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Finally, McCormack had parents fill out questionnaires that measured the children’s overall behavior and sleep patterns, along with the frequency of their autistic behaviors at home.

McCormack received neurofeedback software training through EEG Spectrum, a company that sells its own neurofeedback system. He also studied the literature on neurofeedback and autism to determine the best protocol, such as where on the children’s heads to place the electrode sensors. He found the experts were not in agreement. In fact, they weren’t even close.

“It was a little frustrating to me because I got on a conference call with people who were identified as the gurus in neurofeedback, and they couldn’t agree with each other,” he says. “They were all getting some results, but they didn’t agree with each other.”

After experimenting with different placements, McCormack settled on locating the sensors over the frontal lobe, a part of the brain involved with reasoning, emotions and judgment. Placement of the sensors matters, McCormack says, because one of the goals is to get neurons in specific areas of the children’s brains to fire in synchrony with each other. Placement is also important, he adds, because it is possible to be training one area of the brain to attend to various stimuli while other areas continue to function at lower and higher frequencies.

Upon arrival at the lab, a nondescript room in the basement of MU’s Clark Hall, the children are wired up to receive a 15-minute training session. There are two computers: One displays the game, and one displays the children’s electroencephalograms. McCormack uses the electroencephalograms to monitor the children’s theta, alpha and beta wave levels; if the game slows, he can see whether the problem is anxiety or boredom. He can also use the EEG computer to change the game parameters, allowing the children to succeed with less focus if the game is too hard or requiring them to focus more if the game is too easy.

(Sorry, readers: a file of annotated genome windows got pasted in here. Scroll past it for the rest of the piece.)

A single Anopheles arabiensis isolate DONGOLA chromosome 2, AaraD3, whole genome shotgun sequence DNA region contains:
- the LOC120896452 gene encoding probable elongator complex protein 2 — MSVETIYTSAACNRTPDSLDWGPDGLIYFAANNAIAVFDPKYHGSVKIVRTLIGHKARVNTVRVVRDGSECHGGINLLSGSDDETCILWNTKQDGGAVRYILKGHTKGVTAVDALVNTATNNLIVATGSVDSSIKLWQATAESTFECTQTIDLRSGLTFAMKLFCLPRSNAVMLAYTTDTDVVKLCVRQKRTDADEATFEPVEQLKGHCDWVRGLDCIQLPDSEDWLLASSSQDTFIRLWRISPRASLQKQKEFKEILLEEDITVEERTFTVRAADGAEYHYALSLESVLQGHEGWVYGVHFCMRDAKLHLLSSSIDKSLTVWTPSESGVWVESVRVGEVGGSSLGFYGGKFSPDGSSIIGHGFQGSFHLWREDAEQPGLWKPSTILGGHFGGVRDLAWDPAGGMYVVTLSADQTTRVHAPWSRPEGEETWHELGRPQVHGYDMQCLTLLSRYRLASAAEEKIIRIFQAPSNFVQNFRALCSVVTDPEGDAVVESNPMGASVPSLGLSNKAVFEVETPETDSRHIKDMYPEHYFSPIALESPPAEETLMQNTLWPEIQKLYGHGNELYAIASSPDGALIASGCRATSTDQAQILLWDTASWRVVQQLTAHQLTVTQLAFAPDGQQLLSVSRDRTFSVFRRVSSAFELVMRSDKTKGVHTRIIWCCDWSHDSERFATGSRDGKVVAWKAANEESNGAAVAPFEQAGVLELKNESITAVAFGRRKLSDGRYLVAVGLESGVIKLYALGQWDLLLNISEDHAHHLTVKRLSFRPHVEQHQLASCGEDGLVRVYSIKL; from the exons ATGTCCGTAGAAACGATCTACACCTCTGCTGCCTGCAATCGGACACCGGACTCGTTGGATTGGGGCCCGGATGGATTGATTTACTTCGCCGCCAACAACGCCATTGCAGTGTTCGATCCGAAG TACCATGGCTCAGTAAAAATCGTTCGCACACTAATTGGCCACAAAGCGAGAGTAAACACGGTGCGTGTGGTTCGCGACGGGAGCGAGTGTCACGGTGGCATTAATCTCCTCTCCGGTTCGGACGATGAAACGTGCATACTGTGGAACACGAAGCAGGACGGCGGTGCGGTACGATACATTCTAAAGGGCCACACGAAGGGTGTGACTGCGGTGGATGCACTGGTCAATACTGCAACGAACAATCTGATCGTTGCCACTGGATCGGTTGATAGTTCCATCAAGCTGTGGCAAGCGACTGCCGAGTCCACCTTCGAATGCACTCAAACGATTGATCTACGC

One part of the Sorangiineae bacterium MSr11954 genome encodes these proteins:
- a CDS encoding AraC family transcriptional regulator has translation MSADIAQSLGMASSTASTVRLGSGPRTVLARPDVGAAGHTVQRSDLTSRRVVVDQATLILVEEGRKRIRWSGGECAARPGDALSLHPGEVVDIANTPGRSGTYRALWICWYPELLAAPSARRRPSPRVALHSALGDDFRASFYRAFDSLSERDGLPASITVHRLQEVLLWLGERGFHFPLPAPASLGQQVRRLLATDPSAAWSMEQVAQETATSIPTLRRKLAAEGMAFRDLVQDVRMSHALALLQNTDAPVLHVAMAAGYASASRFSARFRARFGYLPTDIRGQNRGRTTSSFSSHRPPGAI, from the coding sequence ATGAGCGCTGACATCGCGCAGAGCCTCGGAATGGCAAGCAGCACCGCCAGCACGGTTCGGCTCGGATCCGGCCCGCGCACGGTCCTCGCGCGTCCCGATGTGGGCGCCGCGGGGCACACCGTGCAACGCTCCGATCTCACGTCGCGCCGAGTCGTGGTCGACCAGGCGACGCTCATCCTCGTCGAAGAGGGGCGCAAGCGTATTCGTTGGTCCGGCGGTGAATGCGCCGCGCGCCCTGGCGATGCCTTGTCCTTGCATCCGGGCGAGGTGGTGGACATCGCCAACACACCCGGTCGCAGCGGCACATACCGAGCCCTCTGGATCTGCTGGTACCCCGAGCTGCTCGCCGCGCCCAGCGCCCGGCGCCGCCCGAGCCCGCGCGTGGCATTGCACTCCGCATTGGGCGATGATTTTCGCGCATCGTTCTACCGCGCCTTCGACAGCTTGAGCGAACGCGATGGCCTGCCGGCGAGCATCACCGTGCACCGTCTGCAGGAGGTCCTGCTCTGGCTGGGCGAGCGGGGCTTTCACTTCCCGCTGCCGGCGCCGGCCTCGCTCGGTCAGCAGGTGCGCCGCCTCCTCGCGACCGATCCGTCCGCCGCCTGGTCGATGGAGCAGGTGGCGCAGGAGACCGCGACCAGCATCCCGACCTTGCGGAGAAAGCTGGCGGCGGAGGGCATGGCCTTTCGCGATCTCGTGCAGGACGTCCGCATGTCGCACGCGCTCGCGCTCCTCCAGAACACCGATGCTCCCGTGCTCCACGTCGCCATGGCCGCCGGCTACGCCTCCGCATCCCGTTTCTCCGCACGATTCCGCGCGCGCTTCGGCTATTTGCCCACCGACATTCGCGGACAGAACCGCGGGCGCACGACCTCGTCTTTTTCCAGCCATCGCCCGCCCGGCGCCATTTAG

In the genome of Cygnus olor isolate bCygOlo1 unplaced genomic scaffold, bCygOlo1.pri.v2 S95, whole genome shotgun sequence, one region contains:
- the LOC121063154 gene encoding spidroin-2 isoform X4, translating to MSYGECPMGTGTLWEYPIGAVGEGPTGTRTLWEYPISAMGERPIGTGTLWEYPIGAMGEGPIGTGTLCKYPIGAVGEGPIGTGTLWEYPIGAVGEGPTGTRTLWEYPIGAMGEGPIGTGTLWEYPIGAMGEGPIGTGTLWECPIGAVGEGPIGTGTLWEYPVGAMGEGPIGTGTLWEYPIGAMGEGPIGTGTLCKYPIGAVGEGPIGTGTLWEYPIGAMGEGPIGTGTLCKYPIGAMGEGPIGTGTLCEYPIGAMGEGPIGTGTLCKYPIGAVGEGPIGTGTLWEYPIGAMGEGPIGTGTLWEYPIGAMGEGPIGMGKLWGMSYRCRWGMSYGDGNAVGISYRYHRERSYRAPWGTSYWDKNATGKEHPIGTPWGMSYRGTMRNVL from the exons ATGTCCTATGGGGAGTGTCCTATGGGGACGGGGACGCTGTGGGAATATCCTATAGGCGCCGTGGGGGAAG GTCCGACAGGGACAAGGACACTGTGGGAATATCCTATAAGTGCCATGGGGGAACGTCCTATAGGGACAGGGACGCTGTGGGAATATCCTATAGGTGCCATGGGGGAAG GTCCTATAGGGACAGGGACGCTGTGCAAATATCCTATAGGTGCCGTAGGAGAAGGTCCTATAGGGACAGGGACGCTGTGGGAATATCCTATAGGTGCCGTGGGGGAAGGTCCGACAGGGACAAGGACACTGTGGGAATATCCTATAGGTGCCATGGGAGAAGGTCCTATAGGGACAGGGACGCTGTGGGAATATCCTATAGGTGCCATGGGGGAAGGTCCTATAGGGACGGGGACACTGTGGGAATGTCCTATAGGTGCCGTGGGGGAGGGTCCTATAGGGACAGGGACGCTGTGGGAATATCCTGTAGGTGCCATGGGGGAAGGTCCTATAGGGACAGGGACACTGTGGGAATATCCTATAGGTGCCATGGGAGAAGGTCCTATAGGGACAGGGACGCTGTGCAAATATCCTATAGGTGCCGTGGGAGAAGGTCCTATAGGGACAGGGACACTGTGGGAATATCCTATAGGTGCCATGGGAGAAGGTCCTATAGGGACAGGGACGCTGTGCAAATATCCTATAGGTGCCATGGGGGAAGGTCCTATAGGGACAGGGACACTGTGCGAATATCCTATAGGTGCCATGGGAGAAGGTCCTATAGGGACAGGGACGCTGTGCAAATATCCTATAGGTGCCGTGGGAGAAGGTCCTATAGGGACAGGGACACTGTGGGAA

The children can choose from several games, including the aforementioned Chomper and a space race that challenges them to keep a middle rocket (representing their alpha brainwaves) ahead of two competing rockets (one representing theta waves, the other beta waves). As the games progress, sensors provide a continuous flow of information to the computer, with updates occurring multiple times a second and the results showing up in the game’s performance. That flow of feedback is what makes neurofeedback unique, McCormack says.

“It’s kind of like having someone say, ‘Nice job, Johnny,’ thousands of times in a second,” McCormack says. “A teacher or therapist could not offer feedback that continuous.”

Though the game “tells” children how their brains are performing, neither it nor McCormack ever offers instructions on how to get their brains into the targeted alpha zone. Why this happens is something of a mystery to the nation’s autism researchers.

“Somehow the brain is able to figure out what it needs to do and can make it happen,” says neuropsychologist Robert Coben, a licensed psychologist in New York and one of the most well-known practitioners of neurofeedback for people with autism. “How the brain is doing it is a mystery, but almost anyone can do it. It is rather amazing that a person can learn to control a specific part of their brain in one or two minutes, but it happens.”

McCormack goes back to operant conditioning: the training changes behaviors through a system of rewards and penalties.

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Illumination home. Spring 2009 Table of Contents.